Better Safe Than Sorry: How Consumers Navigate Exposure to Everyday Toxics
How toxic are the products we consume on a daily basis? Whether it’s triclosan in toothpaste, formaldehyde in baby shampoo, endocrine disruptors in water bottles, or pesticides on strawberries, chemicals in food and personal care products are of increasing concern to consumers. This book chronicles how ordinary people try to avoid exposure to toxics in grocery store aisles using the practice of “precautionary consumption.”
Through an innovative analysis of environmental regulation, the advocacy work of environmental health groups, the expansion of the health-food chain Whole Foods Market, and interviews with consumers, Norah MacKendrick ponders why the problem of toxics in the U.S. retail landscape has been left to individual shoppers—and to mothers in particular. She reveals how precautionary consumption, or “green shopping,” is a costly and time-intensive practice, one that is connected to cultural ideas of femininity and good motherhood but is also most available to upper- and middle-class households. Better Safe Than Sorry powerfully argues that precautionary consumption places a heavy and unfair burden of labor on women and does little to advance environmental justice or mitigate risk.
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Chemical Regulation in the United States
The Environmental Health Movement
4 Be a Super Shopper Precautionary Consumption at the Grocery Store
Precautionary Consumption as Mothers Work
6 Precautionary Consumption as a Class Act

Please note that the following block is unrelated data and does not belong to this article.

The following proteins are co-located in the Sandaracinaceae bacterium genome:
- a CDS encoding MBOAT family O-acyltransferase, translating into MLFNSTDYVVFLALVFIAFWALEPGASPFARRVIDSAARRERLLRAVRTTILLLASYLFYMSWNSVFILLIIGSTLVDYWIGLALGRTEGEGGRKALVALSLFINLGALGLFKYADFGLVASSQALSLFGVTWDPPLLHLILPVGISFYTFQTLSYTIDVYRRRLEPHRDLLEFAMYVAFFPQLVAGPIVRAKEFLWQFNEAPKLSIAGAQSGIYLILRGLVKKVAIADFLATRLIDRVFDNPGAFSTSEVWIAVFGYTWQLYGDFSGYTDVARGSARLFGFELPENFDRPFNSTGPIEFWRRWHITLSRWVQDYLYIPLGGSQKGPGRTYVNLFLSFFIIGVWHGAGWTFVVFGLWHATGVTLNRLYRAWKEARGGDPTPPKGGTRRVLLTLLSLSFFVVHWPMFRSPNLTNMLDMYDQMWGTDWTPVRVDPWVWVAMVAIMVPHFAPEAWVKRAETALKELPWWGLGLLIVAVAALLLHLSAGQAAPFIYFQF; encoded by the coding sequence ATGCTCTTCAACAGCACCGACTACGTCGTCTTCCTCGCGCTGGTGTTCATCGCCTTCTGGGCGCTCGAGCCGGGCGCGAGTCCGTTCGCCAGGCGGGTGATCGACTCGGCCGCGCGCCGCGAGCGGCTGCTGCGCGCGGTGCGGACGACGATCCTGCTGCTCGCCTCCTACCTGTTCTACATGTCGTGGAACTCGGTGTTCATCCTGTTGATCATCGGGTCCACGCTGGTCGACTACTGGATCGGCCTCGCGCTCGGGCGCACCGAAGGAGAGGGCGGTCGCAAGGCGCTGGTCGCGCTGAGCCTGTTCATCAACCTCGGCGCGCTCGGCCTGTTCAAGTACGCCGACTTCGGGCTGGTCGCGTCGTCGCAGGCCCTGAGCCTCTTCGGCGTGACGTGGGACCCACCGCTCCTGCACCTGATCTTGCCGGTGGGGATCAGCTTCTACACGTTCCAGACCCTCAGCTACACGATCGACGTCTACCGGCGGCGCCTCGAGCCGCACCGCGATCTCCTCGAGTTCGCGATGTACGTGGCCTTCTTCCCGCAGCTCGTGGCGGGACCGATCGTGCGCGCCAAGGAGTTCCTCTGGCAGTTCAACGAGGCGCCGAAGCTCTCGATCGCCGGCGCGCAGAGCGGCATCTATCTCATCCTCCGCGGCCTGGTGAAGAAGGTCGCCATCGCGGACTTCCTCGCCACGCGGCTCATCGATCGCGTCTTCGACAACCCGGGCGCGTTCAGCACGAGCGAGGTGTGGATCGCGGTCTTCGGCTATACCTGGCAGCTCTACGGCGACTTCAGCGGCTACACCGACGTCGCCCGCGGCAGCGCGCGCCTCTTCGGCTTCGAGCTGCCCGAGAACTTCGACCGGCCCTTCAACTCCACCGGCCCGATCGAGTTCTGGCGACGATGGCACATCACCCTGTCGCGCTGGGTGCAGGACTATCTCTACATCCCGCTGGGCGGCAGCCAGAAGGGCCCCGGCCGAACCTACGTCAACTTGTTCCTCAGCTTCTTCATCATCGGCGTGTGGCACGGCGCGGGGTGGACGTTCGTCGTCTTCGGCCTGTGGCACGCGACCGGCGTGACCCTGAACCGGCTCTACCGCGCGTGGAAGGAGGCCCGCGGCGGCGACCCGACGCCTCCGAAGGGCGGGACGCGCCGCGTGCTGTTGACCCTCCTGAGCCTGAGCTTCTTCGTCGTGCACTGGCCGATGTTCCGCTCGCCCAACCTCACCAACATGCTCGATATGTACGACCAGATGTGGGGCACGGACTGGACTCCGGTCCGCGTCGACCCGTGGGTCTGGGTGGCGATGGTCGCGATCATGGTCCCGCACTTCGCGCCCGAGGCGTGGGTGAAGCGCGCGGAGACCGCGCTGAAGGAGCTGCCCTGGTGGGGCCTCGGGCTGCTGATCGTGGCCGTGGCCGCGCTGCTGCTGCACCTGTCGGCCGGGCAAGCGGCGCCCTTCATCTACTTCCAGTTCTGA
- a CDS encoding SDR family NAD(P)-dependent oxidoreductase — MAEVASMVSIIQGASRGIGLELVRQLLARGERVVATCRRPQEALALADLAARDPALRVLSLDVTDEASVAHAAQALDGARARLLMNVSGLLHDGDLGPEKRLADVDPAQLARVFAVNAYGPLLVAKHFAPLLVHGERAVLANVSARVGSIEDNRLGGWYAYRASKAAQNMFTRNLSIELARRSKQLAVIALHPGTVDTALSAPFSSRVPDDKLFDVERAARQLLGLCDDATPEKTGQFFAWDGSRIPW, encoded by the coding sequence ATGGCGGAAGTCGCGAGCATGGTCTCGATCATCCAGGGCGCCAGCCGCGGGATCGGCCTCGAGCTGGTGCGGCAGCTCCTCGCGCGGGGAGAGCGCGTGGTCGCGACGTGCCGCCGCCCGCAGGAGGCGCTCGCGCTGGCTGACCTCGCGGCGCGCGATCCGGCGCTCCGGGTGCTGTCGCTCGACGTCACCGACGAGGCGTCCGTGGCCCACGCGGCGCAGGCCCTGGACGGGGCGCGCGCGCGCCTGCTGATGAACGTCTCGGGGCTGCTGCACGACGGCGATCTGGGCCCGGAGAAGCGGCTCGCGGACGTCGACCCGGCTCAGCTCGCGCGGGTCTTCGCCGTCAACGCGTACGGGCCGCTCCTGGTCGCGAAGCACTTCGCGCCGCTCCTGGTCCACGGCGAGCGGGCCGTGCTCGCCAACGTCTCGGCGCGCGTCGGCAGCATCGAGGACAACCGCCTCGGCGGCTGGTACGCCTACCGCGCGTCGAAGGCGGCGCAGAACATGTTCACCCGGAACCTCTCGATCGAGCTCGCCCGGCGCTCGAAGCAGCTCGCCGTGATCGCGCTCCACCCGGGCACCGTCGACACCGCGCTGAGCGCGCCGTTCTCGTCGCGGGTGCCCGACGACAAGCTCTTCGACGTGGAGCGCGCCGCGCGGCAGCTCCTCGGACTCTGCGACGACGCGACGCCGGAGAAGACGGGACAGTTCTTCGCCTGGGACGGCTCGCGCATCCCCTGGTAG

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advocacy biomonitoring agency American avoid baby biomonitoring biomonitoring reports body burdens brands breastfeeding carcinogens Cerena certified-organic food chapter chemical body burdens chemical exposures child children’s health cleaning products company’s compounds consumer products consumption routine contain conventional cosmetics diet eating EDCs endocrine disruptors environment environmental chemicals environmental health movement Environmental Working Group flame retardants food and consumer foodwork glyphosate GMOs Government Accountability Office grocery store harm household income individuals industry ingredients labels lifestyle low-income manufacturers men’s neoliberal nontoxic organic food packaging PBDEs persistent organic pollutants personal care products pesticides phthalates plastic pollution practice precautionary consumption precaution precautionary consumption precautionary principle pregnancy protect public health quality standards reproductive responsibility retail landscape risk safe shopping safer shoppers social substances supermarkets synthetic chemicals tion tionary consumption toxic chemicals TSCA United USDA Whole Foods Market women I interviewed York City